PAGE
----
|SNP rs-number||Chromosome position§||Gene feature||genotype||gene model||m RNA position§||Allele change§||Protein position§||Residue change§|
|rs438480308||2:107117145||exon 4||CC||missense||338||CTG ⇒ ATG||89||L [Leu] ⇒ M [Met]|
|g.107117166A>G||2:107117166||exon 4||GG, AG||missense||359||GCC ⇒ ACC||96||A [Ala] ⇒ T [Thr]|
|rs458688926||2:107117167||exon 4||CC, CG||missense||360||GCC ⇒ GGC||96||A [Ala] ⇒ G [Gly]|
|rs478409125||2:107117180||exon 4||CC||cds-synon||373||GGC ⇒ GGG||100||G [Gly] ⇒ G [Gly]|
|rs440590557||2:107117280||intron 4||CC||N.Dǂ||18||C/A||not found|
|rs460647173||2:107117291||intron 4||GG||N.D.||29||G/C||not found|
|rs717758716||2:107117300||intron 4||GG||N.D.||38||G/T||not found|
|rs480706808||2:107117321||Intron 4||AA||N.D.||59||A/T||not found|
|rs449522039||2:107117326||intron 4||AA, AT||N.D.||63||A/T||not found|
|rs469205385||2:107117328||intron 4||GG||N.D.||66||G/T||not found|
|g.107117369C>T||2:107117369||intron 4||TT, TC||N.D.||107||T/C||not found|
|rs520905988||2:107117380||intron 4||GG||N.D.||118||A/G||not found|
|rs482869550||2:107117389||Intron 4||AA||N.D.||127||A/C||not found|
|rs445253274||2:107117391||intron 4||GG||N.D.||129||G/T||not found|
|rs465479809||2:107117392||intron 4||GG||N.D.||130||G/T||not found|
|rs433744578||2:107117395||intron 4||GG||N.D.||133||G/T||not found|
|rs453907967||2:107117397||intron 4||GG||N.D.||135||G/T||not found|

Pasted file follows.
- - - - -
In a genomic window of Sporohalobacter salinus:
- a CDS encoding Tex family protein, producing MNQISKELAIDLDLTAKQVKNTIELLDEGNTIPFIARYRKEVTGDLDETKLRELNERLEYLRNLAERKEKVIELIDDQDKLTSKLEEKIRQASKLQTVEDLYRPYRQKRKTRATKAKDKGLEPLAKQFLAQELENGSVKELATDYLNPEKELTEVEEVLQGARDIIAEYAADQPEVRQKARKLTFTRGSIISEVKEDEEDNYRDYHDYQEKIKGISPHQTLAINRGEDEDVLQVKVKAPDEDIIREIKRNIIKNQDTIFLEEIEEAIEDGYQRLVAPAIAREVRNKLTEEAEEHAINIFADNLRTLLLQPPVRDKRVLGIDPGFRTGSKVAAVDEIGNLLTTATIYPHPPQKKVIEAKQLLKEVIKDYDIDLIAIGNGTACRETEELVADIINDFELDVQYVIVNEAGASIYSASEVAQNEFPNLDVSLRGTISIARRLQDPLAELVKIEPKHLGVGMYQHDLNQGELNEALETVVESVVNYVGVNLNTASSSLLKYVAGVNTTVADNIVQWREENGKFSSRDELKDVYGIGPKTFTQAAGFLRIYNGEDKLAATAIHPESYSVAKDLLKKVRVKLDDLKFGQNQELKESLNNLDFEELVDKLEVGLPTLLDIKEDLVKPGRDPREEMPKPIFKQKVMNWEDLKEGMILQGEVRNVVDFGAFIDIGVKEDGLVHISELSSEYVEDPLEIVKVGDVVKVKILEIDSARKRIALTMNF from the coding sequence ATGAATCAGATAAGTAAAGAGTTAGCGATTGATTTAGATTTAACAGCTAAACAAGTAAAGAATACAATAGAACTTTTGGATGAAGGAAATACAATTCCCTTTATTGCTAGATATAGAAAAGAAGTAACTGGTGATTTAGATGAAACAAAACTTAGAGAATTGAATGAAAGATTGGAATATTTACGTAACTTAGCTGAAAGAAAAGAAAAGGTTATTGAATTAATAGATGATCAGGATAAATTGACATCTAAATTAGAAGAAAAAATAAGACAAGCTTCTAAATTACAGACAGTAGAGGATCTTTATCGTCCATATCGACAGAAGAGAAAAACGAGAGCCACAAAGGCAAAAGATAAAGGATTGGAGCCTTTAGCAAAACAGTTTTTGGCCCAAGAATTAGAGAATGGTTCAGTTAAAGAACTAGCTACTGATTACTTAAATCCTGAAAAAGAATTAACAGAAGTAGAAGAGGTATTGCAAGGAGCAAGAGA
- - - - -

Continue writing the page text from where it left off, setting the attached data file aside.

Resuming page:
|rs524557355||2:107117405||intron 4||CC||N.D.||143||C/T||not found|
Table 1: Influence of genetic variants on bovine tuberculosis susceptibility in Holstein cattle. The single-nucleotide polymorphisms (SNP) are located in the exon 4 and intron 4 of bovine SLC11A1 gene. ǂN.D.= not determined. §source: National Center for Biotechnology Information (NCBI), Database of Single Nucleotide Polymorphisms (dbSNP).
Effects of polymorphisms on bTB risk
The polymorphisms g.107117166A>G and g.107117369C>T of the SLC11A1 gene were significantly associated with bTB infection in Holstein cattle. The susceptibility of cattle with the g.107117166A>G genotype compared with the GG genotype was 3.40 (95% CI: 1.10-10.51; p=0.048) fold higher. Furthermore, the A allele was a risk factor for predisposition to bTB (OR: 3.18; 95% CI: 1.06–9.56; p=0.055). The susceptibility of cattle with the g.107117369C>T genotype compared with the TT genotype was 0.26 (95% CI: 0.12–0.56; p=0.001) fold lower. There was a strong association between the C allele and lower risk of bTB in cattle (OR: 0.56; 95% CI: 0.34–0.92; p=0.030). Our associations remain significant after accounting for multiple testing (p=0.008). The results demonstrated the implications of g.107117166A>G and g.107117369C>T polymorphisms of the SLC11A1 gene on bTB susceptibility in Holstein cattle.
The polymorphisms rs458688926 and rs449522039 of the SLC11A1 gene were not significantly associated with bTB infection in Holstein cattle. The susceptibility of cattle with the rs458688926 genotype compared with the CC genotype was 2.84 (95% CI: 95% CI: 0.79–10.16; p=0.12) fold higher. The susceptibility of cattle with the rs449522039 genotype compared with the AA genotype was 3.07 (95% CI: 0.27–34.62; p=0.56) fold higher. The genotype and allelic distributions of infected and control animals are presented in Tables 2 and 3. For other SNPs, there were no significant differences between bTB-positive and control groups.
|SNP*||Genotype||Genotype frenquency||Odds ratio (95% confidence interval)||p-value|
|Infected cattle (No./%)||Non-infected cattle (No./%)|